The two goalies were 79 years old between them. Their captain was 36. Their best defenseman was 36 as well. One of their top centermen was 39 years old. Another defenseman was 40 years old.
The 1967 Toronto Maple Leafs weren’t a hockey team, they were a senior center. The official team drink was Geritol.
This gang of grizzled veterans surprised the hockey world 48 years ago and won the Stanley Cup.
It was the last season of the Original Six before expansion doubled the size of the NHL for the 1967-68 season.
The ’67 Maple Leafs, with their aging legs, managed to plow through the Chicago Black Hawks in six games in the semi-finals before dispensing of the defending Cup champions, the Montreal Canadiens, also in six games.
Terry Sawchuk (37) and Johnny Bower (42) shared goaltending duties. Captain George Armstrong (36) didn’t contribute much offensively (nine goals, 24 assists) but he was practically Mr. Leaf. Marcel Pronovost (36), a former Red Wing, led the Toronto blue liners in savvy and smarts. Another former Red Wing, Red Kelly (39), who was a defenseman in his Cup-winning days in Detroit, had turned into a center in Toronto and chipped in 14 goals. Allan Stanley (40) was a defenseman who did the team’s dirty work in a very clean way (20 penalty minutes).
The 1966-67 Maple Leafs averaged over 28 years in age, by far the oldest team in the league. Yet they wheezed and gasped their way to the Cup.
The story of the ’67 Maple Leafs comes to mind because they are still the last Toronto team to win the Stanley Cup, and that 48-year drought doesn’t seem to be nearing an end anytime soon.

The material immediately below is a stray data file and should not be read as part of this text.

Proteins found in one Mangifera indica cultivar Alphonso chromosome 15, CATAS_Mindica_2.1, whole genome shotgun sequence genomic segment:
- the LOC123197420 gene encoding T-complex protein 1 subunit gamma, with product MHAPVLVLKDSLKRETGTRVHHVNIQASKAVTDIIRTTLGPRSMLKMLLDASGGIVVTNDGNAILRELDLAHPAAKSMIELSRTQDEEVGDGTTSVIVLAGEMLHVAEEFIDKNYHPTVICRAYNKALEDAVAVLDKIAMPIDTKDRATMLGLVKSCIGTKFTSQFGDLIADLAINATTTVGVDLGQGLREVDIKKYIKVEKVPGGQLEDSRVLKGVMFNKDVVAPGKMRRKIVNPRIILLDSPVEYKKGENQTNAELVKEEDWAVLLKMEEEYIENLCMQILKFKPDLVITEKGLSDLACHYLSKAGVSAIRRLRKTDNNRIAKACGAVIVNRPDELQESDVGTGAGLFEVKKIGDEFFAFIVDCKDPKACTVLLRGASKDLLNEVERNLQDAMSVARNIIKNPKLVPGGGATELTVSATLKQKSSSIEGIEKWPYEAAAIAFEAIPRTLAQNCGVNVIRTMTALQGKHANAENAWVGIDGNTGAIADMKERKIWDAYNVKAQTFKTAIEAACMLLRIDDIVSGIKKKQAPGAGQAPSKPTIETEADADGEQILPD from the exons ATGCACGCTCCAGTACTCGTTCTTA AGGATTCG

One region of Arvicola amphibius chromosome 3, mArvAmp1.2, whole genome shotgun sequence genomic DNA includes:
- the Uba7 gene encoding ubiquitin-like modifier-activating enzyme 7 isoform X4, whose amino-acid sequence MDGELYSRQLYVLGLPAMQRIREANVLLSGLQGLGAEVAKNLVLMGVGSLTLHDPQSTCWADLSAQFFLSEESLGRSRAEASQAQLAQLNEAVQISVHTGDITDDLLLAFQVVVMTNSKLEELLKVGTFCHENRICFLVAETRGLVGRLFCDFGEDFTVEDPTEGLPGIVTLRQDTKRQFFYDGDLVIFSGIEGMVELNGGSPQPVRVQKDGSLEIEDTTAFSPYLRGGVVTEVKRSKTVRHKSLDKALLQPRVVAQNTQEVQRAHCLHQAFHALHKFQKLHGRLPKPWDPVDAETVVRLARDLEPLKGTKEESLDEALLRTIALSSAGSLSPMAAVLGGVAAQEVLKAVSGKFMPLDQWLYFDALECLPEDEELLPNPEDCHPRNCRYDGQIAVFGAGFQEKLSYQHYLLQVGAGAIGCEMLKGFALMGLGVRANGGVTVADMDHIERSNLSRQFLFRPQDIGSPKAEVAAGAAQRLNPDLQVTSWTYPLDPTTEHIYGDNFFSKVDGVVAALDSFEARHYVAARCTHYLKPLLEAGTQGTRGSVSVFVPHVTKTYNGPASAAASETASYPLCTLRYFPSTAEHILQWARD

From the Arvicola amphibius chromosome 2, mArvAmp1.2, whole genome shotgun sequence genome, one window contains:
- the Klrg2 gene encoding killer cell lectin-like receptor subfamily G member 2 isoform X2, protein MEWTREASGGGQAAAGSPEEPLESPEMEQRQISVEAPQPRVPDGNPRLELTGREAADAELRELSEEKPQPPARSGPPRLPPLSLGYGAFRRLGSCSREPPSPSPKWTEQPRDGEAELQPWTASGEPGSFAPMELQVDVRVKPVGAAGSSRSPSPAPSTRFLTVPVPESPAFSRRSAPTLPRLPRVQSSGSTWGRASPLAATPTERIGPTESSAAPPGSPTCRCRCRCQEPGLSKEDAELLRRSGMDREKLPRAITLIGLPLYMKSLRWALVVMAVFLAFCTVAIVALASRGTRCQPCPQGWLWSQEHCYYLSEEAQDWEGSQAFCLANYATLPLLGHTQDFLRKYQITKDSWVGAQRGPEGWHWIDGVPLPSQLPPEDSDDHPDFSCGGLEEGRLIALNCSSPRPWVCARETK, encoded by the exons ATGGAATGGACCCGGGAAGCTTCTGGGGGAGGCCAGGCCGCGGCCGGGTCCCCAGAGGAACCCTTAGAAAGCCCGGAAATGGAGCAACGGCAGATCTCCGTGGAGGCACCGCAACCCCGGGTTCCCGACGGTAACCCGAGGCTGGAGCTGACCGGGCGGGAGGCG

Today’s Maple Leafs are stumbling through the NHL. They recently experienced a 12-game winless streak, which is almost unheard of in today’s NHL of parity.
Toronto, at the time of this writing, is 23-29-5 and seventh in the eight-team Atlantic Division, ahead of only the wretched Buffalo Sabres, that once-proud franchise on the other side of Lake Erie from Toronto.
The nearly half century that has elapsed since the Maple Leafs’ last Stanley Cup is grating on the nerves of fans in Toronto. The only other NHL teams that have a Cup-less streak nearly that long are the Vancouver Canucks and Buffalo Sabres, still looking for their first Cup since becoming members of the league in 1970.
But the Canucks and Sabres are relative NHL newbies compared to the Maple Leafs, who started playing in the league when ice was something folks used to keep their refrigerators cold more so than skated on.
The Maple Leafs not only haven’t won the whole thing since those old men did it in 1967, they haven’t really come close.
The Leafs made the NHL’s Final Four in 2002, losing to Carolina in the Eastern Conference Finals. And they made it that far in 1993, bowing to the Los Angeles Kings, but aside from those two years, the Stanley Cup has been as elusive for the Maple Leafs as the Nobel Peace Prize has been to Al Qaeda.
From the slapstick days under the ownership of Harold Ballard in the 1970s and 1980s to the futility of today, the Toronto Maple Leafs long ago supplanted the Red Wings as Original Six team-turned-laughingstock.
In the 1970s it was the Red Wings that couldn’t get out of their own way, missing the playoffs every year but once between 1970 and 1984.
Today the Maple Leafs are that Original Six team with the iconic logo that have become the Chicago Cubs of hockey.
The Maple Leafs and their fans are finally getting sick of having snow sprayed in their faces by the rest of the league.